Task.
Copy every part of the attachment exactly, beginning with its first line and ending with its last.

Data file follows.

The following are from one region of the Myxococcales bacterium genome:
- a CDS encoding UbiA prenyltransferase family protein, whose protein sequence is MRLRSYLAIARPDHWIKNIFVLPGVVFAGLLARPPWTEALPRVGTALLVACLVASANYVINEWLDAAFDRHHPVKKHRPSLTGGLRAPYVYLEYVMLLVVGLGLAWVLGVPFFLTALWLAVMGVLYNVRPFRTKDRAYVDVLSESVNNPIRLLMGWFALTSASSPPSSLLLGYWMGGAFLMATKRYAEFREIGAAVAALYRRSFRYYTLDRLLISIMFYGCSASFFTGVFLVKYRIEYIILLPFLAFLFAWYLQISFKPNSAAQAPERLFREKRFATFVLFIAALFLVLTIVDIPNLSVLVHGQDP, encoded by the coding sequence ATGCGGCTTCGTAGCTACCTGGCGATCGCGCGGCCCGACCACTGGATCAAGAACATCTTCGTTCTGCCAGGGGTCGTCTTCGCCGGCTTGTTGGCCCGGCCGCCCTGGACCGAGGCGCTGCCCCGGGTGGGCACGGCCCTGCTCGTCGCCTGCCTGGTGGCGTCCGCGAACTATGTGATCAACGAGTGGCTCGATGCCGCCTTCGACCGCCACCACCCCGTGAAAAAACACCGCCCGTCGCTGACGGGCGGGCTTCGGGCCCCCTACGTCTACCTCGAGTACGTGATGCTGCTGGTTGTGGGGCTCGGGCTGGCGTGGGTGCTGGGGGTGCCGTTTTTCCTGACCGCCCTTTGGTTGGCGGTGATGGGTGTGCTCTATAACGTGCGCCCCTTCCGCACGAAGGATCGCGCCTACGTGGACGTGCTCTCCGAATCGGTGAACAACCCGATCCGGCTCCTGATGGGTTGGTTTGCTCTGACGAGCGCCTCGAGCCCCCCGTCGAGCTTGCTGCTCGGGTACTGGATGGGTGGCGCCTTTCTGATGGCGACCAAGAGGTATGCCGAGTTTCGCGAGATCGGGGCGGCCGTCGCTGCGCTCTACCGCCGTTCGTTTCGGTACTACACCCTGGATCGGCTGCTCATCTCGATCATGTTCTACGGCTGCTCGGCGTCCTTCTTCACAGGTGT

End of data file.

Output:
The following are from one region of the Myxococcales bacterium genome:
- a CDS encoding UbiA prenyltransferase family protein, whose protein sequence is MRLRSYLAIARPDHWIKNIFVLPGVVFAGLLARPPWTEALPRVGTALLVACLVASANYVINEWLDAAFDRHHPVKKHRPSLTGGLRAPYVYLEYVMLLVVGLGLAWVLGVPFFLTALWLAVMGVLYNVRPFRTKDRAYVDVLSESVNNPIRLLMGWFALTSASSPPSSLLLGYWMGGAFLMATKRYAEFREIGAAVAALYRRSFRYYTLDRLLISIMFYGCSASFFTGVFLVKYRIEYIILLPFLAFLFAWYLQISFKPNSAAQAPERLFREKRFATFVLFIAALFLVLTIVDIPNLSVLVHGQDP, encoded by the coding sequence ATGCGGCTTCGTAGCTACCTGGCGATCGCGCGGCCCGACCACTGGATCAAGAACATCTTCGTTCTGCCAGGGGTCGTCTTCGCCGGCTTGTTGGCCCGGCCGCCCTGGACCGAGGCGCTGCCCCGGGTGGGCACGGCCCTGCTCGTCGCCTGCCTGGTGGCGTCCGCGAACTATGTGATCAACGAGTGGCTCGATGCCGCCTTCGACCGCCACCACCCCGTGAAAAAACACCGCCCGTCGCTGACGGGCGGGCTTCGGGCCCCCTACGTCTACCTCGAGTACGTGATGCTGCTGGTTGTGGGGCTCGGGCTGGCGTGGGTGCTGGGGGTGCCGTTTTTCCTGACCGCCCTTTGGTTGGCGGTGATGGGTGTGCTCTATAACGTGCGCCCCTTCCGCACGAAGGATCGCGCCTACGTGGACGTGCTCTCCGAATCGGTGAACAACCCGATCCGGCTCCTGATGGGTTGGTTTGCTCTGACGAGCGCCTCGAGCCCCCCGTCGAGCTTGCTGCTCGGGTACTGGATGGGTGGCGCCTTTCTGATGGCGACCAAGAGGTATGCCGAGTTTCGCGAGATCGGGGCGGCCGTCGCTGCGCTCTACCGCCGTTCGTTTCGGTACTACACCCTGGATCGGCTGCTCATCTCGATCATGTTCTACGGCTGCTCGGCGTCCTTCTTCACAGGTGT